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Tovar JA. Olivares P. Diaz M. Pace RA. Prieto G. Molina M.
Department of Pediatric Surgery, Hospital Infantil Universitario La Paz, Madrid, Spain.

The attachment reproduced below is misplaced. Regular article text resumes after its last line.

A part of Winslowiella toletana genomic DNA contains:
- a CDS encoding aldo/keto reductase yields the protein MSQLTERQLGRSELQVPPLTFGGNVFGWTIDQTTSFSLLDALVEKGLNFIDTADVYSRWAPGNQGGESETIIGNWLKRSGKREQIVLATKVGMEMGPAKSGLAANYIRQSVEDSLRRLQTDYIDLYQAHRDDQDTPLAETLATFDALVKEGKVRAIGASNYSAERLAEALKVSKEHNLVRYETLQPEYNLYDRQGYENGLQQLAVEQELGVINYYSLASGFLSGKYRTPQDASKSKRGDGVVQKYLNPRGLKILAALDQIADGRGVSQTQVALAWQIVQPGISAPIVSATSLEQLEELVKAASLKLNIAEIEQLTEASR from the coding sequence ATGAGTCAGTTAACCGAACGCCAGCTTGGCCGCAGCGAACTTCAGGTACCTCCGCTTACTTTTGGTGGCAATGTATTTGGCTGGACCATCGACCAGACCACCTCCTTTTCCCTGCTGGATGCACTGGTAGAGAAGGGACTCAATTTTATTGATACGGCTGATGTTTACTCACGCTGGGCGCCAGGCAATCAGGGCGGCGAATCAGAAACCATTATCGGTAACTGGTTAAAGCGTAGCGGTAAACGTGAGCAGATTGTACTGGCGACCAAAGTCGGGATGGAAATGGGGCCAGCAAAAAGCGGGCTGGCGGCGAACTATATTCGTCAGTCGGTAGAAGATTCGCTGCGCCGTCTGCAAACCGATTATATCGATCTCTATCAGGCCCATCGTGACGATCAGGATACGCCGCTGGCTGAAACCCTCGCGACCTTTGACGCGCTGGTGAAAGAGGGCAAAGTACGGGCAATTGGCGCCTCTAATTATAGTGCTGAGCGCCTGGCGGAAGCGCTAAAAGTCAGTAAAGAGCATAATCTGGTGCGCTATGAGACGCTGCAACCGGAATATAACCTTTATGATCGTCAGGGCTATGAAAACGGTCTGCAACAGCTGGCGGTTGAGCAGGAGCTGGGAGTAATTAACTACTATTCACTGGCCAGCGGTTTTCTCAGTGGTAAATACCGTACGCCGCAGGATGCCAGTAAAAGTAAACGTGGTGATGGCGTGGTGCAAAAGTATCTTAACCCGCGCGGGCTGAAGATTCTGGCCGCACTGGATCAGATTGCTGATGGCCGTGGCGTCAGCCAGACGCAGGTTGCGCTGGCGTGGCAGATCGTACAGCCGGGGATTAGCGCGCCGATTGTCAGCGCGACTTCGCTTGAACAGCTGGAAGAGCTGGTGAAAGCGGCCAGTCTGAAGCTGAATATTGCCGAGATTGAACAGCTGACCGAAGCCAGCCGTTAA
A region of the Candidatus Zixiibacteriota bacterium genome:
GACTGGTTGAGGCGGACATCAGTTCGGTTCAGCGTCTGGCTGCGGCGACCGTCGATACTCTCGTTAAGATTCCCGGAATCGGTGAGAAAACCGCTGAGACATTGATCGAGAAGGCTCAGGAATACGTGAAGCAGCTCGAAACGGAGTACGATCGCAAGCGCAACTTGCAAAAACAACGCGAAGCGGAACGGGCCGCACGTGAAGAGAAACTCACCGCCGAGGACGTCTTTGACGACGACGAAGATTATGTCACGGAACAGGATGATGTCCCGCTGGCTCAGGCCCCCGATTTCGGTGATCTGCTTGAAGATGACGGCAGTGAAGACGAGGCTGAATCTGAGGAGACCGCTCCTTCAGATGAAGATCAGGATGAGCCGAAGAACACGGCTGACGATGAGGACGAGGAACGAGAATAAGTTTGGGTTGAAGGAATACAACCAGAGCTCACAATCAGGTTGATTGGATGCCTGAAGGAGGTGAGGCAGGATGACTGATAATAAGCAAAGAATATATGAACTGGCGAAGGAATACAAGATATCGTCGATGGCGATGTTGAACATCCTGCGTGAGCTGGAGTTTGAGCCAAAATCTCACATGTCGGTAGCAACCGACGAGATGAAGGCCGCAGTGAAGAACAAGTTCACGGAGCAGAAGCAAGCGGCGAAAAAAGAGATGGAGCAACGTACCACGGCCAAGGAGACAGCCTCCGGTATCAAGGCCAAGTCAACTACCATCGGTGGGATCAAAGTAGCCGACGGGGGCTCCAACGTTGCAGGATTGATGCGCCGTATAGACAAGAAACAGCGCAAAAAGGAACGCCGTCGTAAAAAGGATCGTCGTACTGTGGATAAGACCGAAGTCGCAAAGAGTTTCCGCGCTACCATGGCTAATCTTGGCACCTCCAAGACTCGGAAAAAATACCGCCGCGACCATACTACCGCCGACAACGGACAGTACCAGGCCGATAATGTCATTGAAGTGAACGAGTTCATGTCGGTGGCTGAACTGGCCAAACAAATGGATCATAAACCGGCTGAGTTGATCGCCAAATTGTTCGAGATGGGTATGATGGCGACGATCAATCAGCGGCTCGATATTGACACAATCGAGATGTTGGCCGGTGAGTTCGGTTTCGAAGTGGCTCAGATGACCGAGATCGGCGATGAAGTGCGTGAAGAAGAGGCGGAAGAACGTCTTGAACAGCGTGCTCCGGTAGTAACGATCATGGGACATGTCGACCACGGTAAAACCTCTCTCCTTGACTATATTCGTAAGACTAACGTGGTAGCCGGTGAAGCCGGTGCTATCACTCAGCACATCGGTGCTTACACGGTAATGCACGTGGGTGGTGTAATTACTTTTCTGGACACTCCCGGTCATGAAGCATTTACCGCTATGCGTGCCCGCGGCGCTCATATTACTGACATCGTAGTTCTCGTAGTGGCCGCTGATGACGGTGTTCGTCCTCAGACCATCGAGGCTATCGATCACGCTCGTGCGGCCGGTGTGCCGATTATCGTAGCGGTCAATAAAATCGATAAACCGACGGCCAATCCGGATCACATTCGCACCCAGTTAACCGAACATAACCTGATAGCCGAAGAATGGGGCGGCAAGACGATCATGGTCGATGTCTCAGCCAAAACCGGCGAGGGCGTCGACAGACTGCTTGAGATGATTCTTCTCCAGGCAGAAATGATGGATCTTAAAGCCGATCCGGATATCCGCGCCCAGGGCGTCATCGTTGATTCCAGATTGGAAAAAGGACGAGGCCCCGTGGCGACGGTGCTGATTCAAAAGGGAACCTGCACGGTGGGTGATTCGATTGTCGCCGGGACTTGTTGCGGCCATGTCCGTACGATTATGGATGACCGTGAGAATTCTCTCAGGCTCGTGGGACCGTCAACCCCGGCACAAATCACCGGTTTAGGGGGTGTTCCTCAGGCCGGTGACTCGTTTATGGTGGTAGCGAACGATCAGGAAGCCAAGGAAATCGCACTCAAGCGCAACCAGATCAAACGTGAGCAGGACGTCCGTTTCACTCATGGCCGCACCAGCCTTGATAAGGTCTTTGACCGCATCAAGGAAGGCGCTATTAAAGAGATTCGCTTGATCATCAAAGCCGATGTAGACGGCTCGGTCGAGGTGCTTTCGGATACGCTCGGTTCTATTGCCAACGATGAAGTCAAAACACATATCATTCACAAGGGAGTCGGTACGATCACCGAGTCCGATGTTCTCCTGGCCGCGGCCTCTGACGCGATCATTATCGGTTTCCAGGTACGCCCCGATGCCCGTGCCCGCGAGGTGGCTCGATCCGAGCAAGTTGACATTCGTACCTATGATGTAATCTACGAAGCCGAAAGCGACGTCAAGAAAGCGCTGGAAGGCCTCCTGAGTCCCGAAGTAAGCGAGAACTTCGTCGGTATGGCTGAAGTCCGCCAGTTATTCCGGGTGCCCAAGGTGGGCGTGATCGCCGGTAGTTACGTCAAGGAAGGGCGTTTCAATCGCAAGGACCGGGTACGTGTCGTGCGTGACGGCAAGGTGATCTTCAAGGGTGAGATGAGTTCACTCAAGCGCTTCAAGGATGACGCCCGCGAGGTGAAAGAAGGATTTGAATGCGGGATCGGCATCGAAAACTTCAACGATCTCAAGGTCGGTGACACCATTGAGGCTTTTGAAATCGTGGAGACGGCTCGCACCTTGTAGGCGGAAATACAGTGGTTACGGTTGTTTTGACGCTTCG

BACKGROUND: There is no evidence that the results of laparoscopic fundoplication in children match those of the open procedure. In the current report, pre- and postoperative function of the antireflux barrier is examined in children having laparoscopic fundoplication for gastroesophageal reflux. METHODS: Twenty-seven patients with gastroesophageal reflux, aged 7.2+/-4.5 years, were operated on for unremitting gastrointestinal symptoms (n = 24), with respiratory tract disease (n = 11), cystic fibrosis (n = 2), or brain damage (n = 11). Gastrostomy was added in 5 cases. Barium contrast study, pH-metering, endoscopic examination, and biopsy were performed before and after a median of 19 months (range, 8 to 46) after operation. RESULTS: At diagnosis, 15 of 21 patients had esophagitis that was moderate or severe in 11 (1 with Barrett's esophagus). Symptoms disappeared after fundoplication in all but 2 patients, in whom they became milder. The reflux index decreased from 20.2+/-20% to 4.9+/-9% and became normal in all except 4 children (2 with brain damage and 1 with cystic fibrosis). Open repair of the failed wrap was considered necessary in only 1 of them. CONCLUSIONS: Laparoscopic fundoplication is as effective as the open procedure (14% overall failure rate). However, the failure rate in neurologic patients (18%) suggests that before reaching conclusions on the benefits of this approach, careful long-term assessment of the functional results is necessary.